Nice Wednesday which I enjoyed and I’m sure there are all sorts of praiseworthy things to say about the grid, but I’ll leave that to the constructors to MAP out. Enjoyed the theme but felt frustration a number of times with the fill. Agree with Rex on scramming as a clue for GETTING LOST and USH (ugh). I would then add OSMOSED, spleen/FURY, and upstart/SHORT U as things that caused me to mutter an OATH or two.

AKC before ADA, POUT before ACHE, SUN before DAY, MISS AMERICA before TEEN USA, ORECK before ORALB.

I agree these are what would be called mild oaths but they also seem pretty antiquated. If you’re talking modern lingo, words like rats, nuts, crap, shoot and oh snap seem more likely.

Smolney Institute 9:50 AM  

Agree with those above in that OSMOSED is definitely not a thing/word. As someone who has taught biology for the past 15+ years, no one every says this.

Theme was tight, well thought out but I agree with ofl that there was not a lot of joy (although not a brutal slog either). Learned about ELGAR and appreciated the SANPEDRO reference as I am a Minutemen fan.

TTrimble 9:59 AM  

Check here. It's commonly heard in the expression "vent (one's) spleen".

TTrimble 10:03 AM  

@Smolney Institute
Oh yeah?

Anonymous 10:05 AM  

Being a baseball nut I thought you'd spend some time on Satchel Paige. Definitely an old timer worth knowing from a baseball perspective.

Eater of Sole 10:07 AM  

While we're being pedantic, I'll just point out that BETA software releases are, with a few regrettable exceptions, far beyond the prototype stage.

OffTheGrid 10:14 AM  

19D clue for SILO is "Skyline feature in farm country" in the e-edition NYT

Anonymous 10:15 AM  

So pleased to see my alma mater Denison U in the NYTXW!

Nancy 10:19 AM  

As always in this kind of puzzle, the tiny little circles got filled in through all the regular answers with absolutely no thought or input from me. Which left me with nothing to do but guess the revealer without crosses -- which I did quickly and without a moment's hesitation.

Gee, I bet this grid was fun to construct. Wish there'd been some fun for me too. Also, the whole thing was Monday-easy. A big Wednesday disappointment.

Anonymous 10:20 AM  

USH might be one of the worst things i've ever seen in a crossword

Whatsername 10:22 AM  

@pablo (9:39) I’ve been missing @GILL too. She hasn’t been on Facebook for several days either. I’ve posted a note and hopefully will hear from her.

Sluggo 10:31 AM  

Natick at 8D/28A for me as well.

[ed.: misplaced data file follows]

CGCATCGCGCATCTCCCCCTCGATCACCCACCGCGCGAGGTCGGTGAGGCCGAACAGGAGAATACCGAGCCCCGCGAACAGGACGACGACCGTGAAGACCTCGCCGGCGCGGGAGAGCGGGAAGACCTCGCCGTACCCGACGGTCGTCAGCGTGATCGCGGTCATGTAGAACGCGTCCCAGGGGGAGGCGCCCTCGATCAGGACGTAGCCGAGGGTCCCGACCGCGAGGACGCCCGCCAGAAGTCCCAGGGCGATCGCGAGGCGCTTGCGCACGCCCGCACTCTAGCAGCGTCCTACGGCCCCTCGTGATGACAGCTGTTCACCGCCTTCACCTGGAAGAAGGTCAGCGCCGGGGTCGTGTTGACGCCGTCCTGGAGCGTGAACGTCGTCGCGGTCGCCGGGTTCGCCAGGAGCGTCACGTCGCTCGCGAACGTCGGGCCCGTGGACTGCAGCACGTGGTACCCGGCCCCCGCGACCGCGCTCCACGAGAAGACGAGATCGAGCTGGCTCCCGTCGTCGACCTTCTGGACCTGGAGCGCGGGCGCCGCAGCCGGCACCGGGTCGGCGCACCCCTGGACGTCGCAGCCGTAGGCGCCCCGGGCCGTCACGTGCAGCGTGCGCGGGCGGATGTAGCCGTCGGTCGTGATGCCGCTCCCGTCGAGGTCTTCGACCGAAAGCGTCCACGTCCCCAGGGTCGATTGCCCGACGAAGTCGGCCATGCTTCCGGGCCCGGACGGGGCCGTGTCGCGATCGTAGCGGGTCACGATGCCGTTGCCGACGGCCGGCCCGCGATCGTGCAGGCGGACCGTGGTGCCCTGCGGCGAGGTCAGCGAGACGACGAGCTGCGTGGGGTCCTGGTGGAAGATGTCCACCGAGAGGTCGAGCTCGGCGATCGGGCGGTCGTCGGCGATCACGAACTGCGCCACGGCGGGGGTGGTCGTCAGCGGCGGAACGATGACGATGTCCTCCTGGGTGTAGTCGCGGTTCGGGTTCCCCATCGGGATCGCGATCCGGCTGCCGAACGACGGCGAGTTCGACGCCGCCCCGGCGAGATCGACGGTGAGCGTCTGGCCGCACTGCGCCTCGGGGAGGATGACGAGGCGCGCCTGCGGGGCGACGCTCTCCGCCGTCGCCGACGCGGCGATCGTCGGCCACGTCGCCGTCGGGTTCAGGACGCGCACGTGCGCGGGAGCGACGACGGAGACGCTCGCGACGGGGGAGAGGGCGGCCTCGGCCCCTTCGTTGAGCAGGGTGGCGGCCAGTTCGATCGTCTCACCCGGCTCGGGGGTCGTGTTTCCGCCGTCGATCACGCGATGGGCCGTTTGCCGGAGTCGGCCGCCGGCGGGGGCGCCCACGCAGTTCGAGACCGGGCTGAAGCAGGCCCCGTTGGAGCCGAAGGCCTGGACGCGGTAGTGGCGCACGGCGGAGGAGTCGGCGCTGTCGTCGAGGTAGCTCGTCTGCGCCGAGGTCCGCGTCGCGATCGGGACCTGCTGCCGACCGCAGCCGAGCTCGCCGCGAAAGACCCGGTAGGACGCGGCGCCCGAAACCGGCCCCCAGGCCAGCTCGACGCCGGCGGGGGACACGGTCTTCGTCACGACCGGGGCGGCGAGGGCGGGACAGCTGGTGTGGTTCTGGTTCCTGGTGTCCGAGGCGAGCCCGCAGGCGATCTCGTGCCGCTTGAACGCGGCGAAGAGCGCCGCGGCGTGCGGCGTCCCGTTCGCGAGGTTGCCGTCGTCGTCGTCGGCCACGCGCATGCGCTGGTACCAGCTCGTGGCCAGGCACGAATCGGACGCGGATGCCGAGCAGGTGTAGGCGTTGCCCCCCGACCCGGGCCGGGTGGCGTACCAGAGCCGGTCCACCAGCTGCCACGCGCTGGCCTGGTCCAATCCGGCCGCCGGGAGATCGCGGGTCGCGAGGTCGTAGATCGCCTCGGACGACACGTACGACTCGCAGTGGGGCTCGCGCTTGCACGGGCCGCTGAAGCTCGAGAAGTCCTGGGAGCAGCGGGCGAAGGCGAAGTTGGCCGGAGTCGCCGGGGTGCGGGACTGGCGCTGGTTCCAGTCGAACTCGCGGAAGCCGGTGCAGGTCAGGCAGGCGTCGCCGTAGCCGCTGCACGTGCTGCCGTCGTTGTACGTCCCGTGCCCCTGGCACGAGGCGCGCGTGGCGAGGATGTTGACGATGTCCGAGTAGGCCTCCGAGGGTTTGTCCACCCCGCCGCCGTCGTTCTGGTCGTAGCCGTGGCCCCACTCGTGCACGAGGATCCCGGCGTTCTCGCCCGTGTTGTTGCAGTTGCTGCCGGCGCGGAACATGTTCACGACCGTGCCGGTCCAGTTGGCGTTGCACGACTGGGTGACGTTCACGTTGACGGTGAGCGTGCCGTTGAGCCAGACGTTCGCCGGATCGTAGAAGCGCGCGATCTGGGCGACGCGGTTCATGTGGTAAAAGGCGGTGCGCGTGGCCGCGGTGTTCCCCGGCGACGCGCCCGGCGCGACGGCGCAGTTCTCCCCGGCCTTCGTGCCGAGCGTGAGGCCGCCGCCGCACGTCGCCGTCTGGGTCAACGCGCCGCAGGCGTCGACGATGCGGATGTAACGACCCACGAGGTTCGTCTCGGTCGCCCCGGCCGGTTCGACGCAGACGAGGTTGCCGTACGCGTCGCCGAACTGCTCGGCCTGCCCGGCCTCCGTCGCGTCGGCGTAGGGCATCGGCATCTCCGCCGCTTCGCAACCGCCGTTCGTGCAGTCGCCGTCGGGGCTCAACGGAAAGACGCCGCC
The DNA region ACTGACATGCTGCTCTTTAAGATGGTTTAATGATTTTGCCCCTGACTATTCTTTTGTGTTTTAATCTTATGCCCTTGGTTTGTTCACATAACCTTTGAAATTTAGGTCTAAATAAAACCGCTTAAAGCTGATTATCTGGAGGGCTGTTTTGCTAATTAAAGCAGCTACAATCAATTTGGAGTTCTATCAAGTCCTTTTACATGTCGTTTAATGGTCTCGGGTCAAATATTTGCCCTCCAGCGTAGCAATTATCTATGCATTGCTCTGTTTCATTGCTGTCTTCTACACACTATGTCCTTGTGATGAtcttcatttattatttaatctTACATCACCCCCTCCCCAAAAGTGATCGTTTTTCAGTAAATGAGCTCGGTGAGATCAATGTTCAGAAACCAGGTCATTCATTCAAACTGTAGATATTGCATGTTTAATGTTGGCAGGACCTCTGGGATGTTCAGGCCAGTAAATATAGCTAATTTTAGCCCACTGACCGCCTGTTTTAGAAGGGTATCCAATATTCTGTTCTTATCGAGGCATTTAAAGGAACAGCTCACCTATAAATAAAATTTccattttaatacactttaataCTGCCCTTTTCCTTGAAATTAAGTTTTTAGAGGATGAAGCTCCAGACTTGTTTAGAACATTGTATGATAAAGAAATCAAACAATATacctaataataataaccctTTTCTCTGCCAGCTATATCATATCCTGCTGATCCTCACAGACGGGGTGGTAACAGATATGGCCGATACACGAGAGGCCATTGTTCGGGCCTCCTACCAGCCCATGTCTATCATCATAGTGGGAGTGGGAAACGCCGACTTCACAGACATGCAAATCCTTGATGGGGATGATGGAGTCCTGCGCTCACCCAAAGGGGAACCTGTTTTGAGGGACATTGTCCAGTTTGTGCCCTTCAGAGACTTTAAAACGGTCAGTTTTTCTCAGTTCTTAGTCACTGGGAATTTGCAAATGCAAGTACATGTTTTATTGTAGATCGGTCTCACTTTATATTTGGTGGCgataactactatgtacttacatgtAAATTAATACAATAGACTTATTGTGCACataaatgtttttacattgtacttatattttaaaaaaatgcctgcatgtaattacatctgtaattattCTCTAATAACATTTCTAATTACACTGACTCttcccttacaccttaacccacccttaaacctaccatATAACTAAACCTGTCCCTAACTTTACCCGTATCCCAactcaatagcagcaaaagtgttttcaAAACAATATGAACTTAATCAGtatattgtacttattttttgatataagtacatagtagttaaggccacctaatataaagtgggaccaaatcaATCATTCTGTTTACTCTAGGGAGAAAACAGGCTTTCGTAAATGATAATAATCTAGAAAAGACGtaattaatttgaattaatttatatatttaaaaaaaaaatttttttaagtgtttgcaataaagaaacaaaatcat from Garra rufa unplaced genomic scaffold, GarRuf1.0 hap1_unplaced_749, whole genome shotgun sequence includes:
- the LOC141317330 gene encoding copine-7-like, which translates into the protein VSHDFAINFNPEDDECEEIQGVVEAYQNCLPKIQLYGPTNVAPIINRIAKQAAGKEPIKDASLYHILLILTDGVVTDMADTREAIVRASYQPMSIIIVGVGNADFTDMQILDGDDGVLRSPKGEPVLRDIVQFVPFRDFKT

@JJK, "gift" as a verb goes back to the 1500s.

@This 'n' That, I get what you're saying about the broken English, but don't you think that might be how natives in the mid 1800's might speak. English was probably Tonto's second language. Going by my immigrant family, they've been in the US for quite a while, and still sometimes speak "broken" English. And going by my stint living overseas, I'd say my Portuguese, German and Spanish is very broken. I probably sound to natives of those countries what Tonto sounds like to us. Worse even.

John Hoffman 10:40 AM  

Never heard that use of Spleen before. Webster’s dictionary: “The bill's failure to pass in the legislature was due to nothing more than partisan spleen.”

Anonymous 10:49 AM  

Not always, but it can do:

Anonymous 10:55 AM  

Growing up on a farm we were protected from those ‘vile’ oaths. So the farmers and the boys would say ‘gosh darn’ if girls or women were nearby but they really meant God damn. I heard that once when the cow kicked over the milk bucket.

Liveprof 11:00 AM  

No one from NJ has ever won the MISS TEEN USA pageant.

Joseph Michael 11:00 AM  

Thank God Rhett Butler didn’t turn to Scarlett O’Hara and say, “Frankly, my dear, I don’t give a DANG.”

bocamp 11:01 AM  

Thx, Victor; golly gee whiz, really like this one; no LIE! :)


BOND RATes caused a major traffic jam on the East Coast.

Otherwise, normal Wednes. dif.

Enjoyed the adventure! :)
Peace 🕊 🇺🇦 ~ Compassion ~ Tolerance ~ Kindness to all 🙏

Nancy 11:02 AM  

Re GILL -- I do know, sort of -- or at least I knew pre-California floods. I emailed GILL yesterday, let her know that people on the blog were concerned about her, and entreated her to respond to the blog's concerns herself directly. She hasn't done so and she hasn't gotten back to me either.

Sometime within the last month, she indicated to me off-blog that she was taking a "hiatus" from the blog. She didn't specify for how long, but promised it would be "temporary". She said she had a lot on her plate right now, some "good", some "tedious". Again, she didn't specify. I tried to talk her out of leaving, but couldn't.

Two Rexites emailed me in the last week to ask about GILL and I answered them each in separate emails -- saying more or less exactly what I'm saying here. I'm getting a little concerned myself since taking a hiatus one week doesn't preclude getting hit by a storm the next. If she answers my email of yesterday and she's OK, I'll come back here and let you know.

Anonymous 11:03 AM  

The name NoLita is nothing more than a real-estate brokerage white-washing of gentrification. Enough of the 'right' people started moving into Little Italy to start driving up prices, and the real-estate cartel recognized they had to re-brand the area to complete the process. NoLita - It's NoLita, not Little Italy, so you don't have to worry about the mobsters, but good pasta is still within walking distance. That's worth another $200/sf

pabloinnh 11:05 AM  

@Whatsername=OK. glad you're doing that, and hope everything esta bien.